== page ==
David Daniel remembers the first impact play he had for Woodstock to begin his sophomore season.
The Wolverines were playing North Cobb, and to this day, the play is viewed as Daniel’s personal favorite.
“It was the very first play of the game, and I had a pick-six,” he said. “That set everything off for me in my sophomore year, just showing everyone I’m not going to be a bust. I’m not going to back down from any competition.”
Daniel moved to Woodstock from Miami while in the eighth grade. He said he did not know much about Woodstock’s program, but two specific players — two-way standouts Louis Hall and Noah Frith — caught his attention.
From that moment, Daniel believed Woodstock was the school for him.
“They were very underrated. I enjoyed watching them play,” Daniel said. “I was like, ‘Oh, this team could be something within the next few years.’”
Now, Daniel could be having that same influence on future Woodstock standouts. He is rated as the No. 4 athlete in the 2021 recruiting class, per the 247Sports Composite rankings, and he is committed to Georgia.
Daniel chose the Bulldogs over numerous other Football Bowl Subdivision programs, including Alabama, Florida, LSU and Ohio State.
Daniel is the do-it-all player for Woodstock, whether that be ,
The 6-foot-3, 190-pound Daniel said he models his game after former Seattle Seahawks safety Kam Chancellor, who was notorious for being one of the more physical safeties in the NFL during his career. To Budde, that is a perfect example, and one that reminded him of one of the earliest memories he has of Daniel on the field.
“We were doing 7-on-7s one day when he was a freshman. (The freshman team) was going against the JV, but I was watching the varsity on the field. All of a sudden, I hear this big hit, and I turned around, and it’s David coming off the ground after he tackled someone,” Budde said. “He is aggressive. He’s a ball-hawker, and he’s going to come downhill and not be afraid to tackle you.”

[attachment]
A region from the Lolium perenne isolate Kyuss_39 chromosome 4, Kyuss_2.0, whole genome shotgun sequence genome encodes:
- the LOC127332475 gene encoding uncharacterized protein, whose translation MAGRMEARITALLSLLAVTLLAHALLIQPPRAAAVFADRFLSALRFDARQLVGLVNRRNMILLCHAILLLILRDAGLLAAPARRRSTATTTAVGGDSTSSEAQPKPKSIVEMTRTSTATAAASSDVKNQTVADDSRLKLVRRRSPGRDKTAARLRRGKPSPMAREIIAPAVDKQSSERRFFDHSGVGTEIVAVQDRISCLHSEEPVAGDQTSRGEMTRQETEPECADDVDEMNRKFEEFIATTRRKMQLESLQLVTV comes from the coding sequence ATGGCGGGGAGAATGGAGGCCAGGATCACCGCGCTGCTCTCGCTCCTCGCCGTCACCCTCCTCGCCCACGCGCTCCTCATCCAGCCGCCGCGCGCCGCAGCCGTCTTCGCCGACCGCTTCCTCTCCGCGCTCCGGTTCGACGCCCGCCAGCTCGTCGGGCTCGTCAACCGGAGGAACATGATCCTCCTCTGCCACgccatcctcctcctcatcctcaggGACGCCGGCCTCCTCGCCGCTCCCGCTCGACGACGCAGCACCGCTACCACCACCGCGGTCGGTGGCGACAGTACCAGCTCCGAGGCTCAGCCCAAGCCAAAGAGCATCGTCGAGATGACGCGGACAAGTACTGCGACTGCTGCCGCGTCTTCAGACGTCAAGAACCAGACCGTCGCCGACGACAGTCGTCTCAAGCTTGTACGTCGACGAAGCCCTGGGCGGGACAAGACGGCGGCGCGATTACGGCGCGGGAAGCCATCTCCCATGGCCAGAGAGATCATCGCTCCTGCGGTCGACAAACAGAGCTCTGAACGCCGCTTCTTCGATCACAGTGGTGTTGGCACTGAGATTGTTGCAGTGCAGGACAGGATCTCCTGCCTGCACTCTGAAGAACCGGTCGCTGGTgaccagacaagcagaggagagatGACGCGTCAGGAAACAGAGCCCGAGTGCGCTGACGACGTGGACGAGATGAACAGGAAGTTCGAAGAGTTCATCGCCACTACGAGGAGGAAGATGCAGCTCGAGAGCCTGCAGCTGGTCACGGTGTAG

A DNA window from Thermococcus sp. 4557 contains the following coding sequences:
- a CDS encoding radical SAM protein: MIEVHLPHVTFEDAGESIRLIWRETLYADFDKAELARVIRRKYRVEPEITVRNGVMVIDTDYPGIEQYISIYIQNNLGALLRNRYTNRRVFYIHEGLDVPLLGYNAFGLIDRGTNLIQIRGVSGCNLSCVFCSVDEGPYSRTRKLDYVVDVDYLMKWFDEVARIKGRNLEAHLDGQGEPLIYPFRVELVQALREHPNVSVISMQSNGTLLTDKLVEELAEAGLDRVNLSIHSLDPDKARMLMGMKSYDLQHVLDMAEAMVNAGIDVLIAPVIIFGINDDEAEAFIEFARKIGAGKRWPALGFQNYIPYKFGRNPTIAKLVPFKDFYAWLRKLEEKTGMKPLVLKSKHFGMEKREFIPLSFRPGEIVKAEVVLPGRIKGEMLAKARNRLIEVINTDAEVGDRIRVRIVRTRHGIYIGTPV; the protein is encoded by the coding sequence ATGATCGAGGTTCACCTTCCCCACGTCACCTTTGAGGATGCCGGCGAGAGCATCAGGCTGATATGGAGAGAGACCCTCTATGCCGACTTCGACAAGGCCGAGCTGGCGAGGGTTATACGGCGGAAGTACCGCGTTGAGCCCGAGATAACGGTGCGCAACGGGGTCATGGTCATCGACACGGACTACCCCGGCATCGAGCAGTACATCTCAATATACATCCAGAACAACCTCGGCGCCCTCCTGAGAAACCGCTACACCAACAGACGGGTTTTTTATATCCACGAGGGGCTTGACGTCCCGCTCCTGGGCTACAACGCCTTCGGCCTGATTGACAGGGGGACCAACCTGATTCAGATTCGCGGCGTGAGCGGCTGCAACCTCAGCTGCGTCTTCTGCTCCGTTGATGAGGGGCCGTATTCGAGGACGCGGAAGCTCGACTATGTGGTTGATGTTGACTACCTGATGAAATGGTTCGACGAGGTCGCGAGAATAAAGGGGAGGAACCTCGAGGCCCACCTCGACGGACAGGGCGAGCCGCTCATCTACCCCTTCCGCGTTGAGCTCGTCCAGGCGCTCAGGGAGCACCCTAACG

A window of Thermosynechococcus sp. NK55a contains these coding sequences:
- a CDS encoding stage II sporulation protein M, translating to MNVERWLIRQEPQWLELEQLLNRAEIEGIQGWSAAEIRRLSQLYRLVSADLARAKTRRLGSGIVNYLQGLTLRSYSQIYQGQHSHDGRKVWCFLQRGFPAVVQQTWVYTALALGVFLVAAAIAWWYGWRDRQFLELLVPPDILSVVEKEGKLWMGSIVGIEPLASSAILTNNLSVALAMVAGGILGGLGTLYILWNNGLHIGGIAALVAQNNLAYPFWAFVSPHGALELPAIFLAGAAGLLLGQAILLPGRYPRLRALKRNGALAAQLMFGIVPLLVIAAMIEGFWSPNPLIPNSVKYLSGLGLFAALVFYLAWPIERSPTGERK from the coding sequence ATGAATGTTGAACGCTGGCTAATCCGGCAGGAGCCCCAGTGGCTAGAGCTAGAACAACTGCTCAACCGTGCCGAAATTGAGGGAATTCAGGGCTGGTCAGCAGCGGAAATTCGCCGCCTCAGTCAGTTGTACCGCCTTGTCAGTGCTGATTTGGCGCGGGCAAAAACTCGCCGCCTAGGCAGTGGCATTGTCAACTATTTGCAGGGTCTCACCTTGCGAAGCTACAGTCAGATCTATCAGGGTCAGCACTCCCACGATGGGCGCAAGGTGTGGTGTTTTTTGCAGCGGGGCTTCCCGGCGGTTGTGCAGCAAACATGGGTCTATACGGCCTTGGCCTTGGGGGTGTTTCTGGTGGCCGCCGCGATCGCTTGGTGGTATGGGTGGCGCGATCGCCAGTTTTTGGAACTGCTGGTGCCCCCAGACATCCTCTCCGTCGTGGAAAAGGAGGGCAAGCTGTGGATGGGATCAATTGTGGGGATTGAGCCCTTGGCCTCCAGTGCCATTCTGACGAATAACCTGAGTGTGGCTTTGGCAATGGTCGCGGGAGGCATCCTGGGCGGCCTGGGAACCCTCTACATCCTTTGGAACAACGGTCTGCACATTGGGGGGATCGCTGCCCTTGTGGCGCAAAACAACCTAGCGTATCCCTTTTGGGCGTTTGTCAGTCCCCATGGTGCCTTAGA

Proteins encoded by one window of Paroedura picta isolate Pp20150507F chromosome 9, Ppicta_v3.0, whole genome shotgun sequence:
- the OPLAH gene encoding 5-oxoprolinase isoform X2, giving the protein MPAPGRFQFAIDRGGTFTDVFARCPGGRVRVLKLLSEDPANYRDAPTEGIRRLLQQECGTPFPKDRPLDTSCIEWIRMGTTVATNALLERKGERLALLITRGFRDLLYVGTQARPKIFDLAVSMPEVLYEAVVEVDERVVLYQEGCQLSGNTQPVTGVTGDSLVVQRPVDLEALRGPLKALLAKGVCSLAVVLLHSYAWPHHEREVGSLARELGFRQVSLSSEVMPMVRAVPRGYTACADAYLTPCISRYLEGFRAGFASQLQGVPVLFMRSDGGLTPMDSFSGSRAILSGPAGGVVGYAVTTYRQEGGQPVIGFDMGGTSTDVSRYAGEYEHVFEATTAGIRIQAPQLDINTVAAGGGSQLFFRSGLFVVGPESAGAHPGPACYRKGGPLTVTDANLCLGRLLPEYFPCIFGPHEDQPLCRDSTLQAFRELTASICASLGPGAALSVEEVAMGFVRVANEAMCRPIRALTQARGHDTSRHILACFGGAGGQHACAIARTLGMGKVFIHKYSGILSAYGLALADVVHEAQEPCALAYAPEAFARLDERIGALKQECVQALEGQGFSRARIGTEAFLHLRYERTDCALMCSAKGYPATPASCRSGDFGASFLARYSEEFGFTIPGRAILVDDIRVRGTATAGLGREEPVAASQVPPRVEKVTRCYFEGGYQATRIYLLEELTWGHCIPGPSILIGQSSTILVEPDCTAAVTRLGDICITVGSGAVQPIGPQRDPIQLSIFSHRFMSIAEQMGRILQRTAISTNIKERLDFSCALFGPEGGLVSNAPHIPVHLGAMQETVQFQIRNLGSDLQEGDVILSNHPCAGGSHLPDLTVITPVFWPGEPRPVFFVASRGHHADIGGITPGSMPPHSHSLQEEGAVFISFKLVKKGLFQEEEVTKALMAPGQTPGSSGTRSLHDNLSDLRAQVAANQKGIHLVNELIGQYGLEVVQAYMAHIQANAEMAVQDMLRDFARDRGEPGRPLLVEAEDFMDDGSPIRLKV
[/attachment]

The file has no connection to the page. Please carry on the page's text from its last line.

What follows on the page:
Daniel’s physicality is also recognized by coaches who have yet to play him. Sequoyah coach James Teter has already started to prepare for Daniel, as the Chiefs open the season against Woodstock on Friday.
“If they decide to put him in the box, then we’ll have to account for him,” Teter said, “because he’s a pretty physical kid from what I can remember from last spring.”
Because Woodstock is dealing with depth issues, Daniel will have an increased load to manage through his final season. After a 2019 season in which the Wolverines scored more than 24 points only once, Budde said Daniel will receive multiple opportunities to make plays offensively as a wide receiver.
Daniel is up for the challenge.
“I like playing wide receiver,” he said. “If you catch the ball, then the game is in your hands. I like that.”
The expectations for Daniel this year are heightened, as he is trying to get Woodstock back into the playoffs for the first time since 2017. If his past production is any indication of how he will perform this season, then this season will be his best.
Following the fall semester, Daniel intends to enroll early at Georgia and begin taking classes in the spring. The decision to do so was an easy one to make.
“I’m just trying to get there, get my playing time and get to the (NFL) as soon as I can,” Daniel said. “That’s been my dream since I was a kid, so it’s the opportunity to make it come true, and I’m doing it as fast as I can. I’m going to take every chance I can get.”